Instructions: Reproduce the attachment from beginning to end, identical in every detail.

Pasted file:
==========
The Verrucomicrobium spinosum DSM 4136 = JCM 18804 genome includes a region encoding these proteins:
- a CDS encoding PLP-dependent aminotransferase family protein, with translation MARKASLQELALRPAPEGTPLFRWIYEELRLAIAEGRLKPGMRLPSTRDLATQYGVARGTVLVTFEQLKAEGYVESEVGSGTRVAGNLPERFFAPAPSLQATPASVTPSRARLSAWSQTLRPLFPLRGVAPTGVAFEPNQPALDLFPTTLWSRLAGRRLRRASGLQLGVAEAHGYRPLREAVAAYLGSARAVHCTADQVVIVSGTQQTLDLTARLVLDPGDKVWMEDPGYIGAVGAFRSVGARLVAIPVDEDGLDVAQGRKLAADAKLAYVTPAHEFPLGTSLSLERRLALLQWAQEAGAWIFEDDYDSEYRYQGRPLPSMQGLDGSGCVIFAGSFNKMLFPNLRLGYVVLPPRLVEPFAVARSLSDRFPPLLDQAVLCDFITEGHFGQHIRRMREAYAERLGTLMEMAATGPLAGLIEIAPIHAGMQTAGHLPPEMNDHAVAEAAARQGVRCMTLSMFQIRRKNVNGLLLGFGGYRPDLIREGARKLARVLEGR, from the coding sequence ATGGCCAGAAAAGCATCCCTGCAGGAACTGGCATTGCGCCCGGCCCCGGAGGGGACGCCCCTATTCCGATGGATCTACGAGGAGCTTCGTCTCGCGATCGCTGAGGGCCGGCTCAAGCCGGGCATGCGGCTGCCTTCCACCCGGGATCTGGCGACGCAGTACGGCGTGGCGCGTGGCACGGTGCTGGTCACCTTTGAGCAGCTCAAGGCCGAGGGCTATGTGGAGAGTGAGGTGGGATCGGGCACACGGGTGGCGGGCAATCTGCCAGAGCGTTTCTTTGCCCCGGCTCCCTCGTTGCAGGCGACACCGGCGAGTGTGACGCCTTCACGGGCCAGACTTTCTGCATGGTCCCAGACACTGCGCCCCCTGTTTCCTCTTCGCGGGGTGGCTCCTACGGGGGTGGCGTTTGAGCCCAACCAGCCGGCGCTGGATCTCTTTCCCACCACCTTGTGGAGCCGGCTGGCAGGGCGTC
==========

The Verrucomicrobium spinosum DSM 4136 = JCM 18804 genome includes a region encoding these proteins:
- a CDS encoding PLP-dependent aminotransferase family protein, with translation MARKASLQELALRPAPEGTPLFRWIYEELRLAIAEGRLKPGMRLPSTRDLATQYGVARGTVLVTFEQLKAEGYVESEVGSGTRVAGNLPERFFAPAPSLQATPASVTPSRARLSAWSQTLRPLFPLRGVAPTGVAFEPNQPALDLFPTTLWSRLAGRRLRRASGLQLGVAEAHGYRPLREAVAAYLGSARAVHCTADQVVIVSGTQQTLDLTARLVLDPGDKVWMEDPGYIGAVGAFRSVGARLVAIPVDEDGLDVAQGRKLAADAKLAYVTPAHEFPLGTSLSLERRLALLQWAQEAGAWIFEDDYDSEYRYQGRPLPSMQGLDGSGCVIFAGSFNKMLFPNLRLGYVVLPPRLVEPFAVARSLSDRFPPLLDQAVLCDFITEGHFGQHIRRMREAYAERLGTLMEMAATGPLAGLIEIAPIHAGMQTAGHLPPEMNDHAVAEAAARQGVRCMTLSMFQIRRKNVNGLLLGFGGYRPDLIREGARKLARVLEGR, from the coding sequence ATGGCCAGAAAAGCATCCCTGCAGGAACTGGCATTGCGCCCGGCCCCGGAGGGGACGCCCCTATTCCGATGGATCTACGAGGAGCTTCGTCTCGCGATCGCTGAGGGCCGGCTCAAGCCGGGCATGCGGCTGCCTTCCACCCGGGATCTGGCGACGCAGTACGGCGTGGCGCGTGGCACGGTGCTGGTCACCTTTGAGCAGCTCAAGGCCGAGGGCTATGTGGAGAGTGAGGTGGGATCGGGCACACGGGTGGCGGGCAATCTGCCAGAGCGTTTCTTTGCCCCGGCTCCCTCGTTGCAGGCGACACCGGCGAGTGTGACGCCTTCACGGGCCAGACTTTCTGCATGGTCCCAGACACTGCGCCCCCTGTTTCCTCTTCGCGGGGTGGCTCCTACGGGGGTGGCGTTTGAGCCCAACCAGCCGGCGCTGGATCTCTTTCCCACCACCTTGTGGAGCCGGCTGGCAGGGCGTC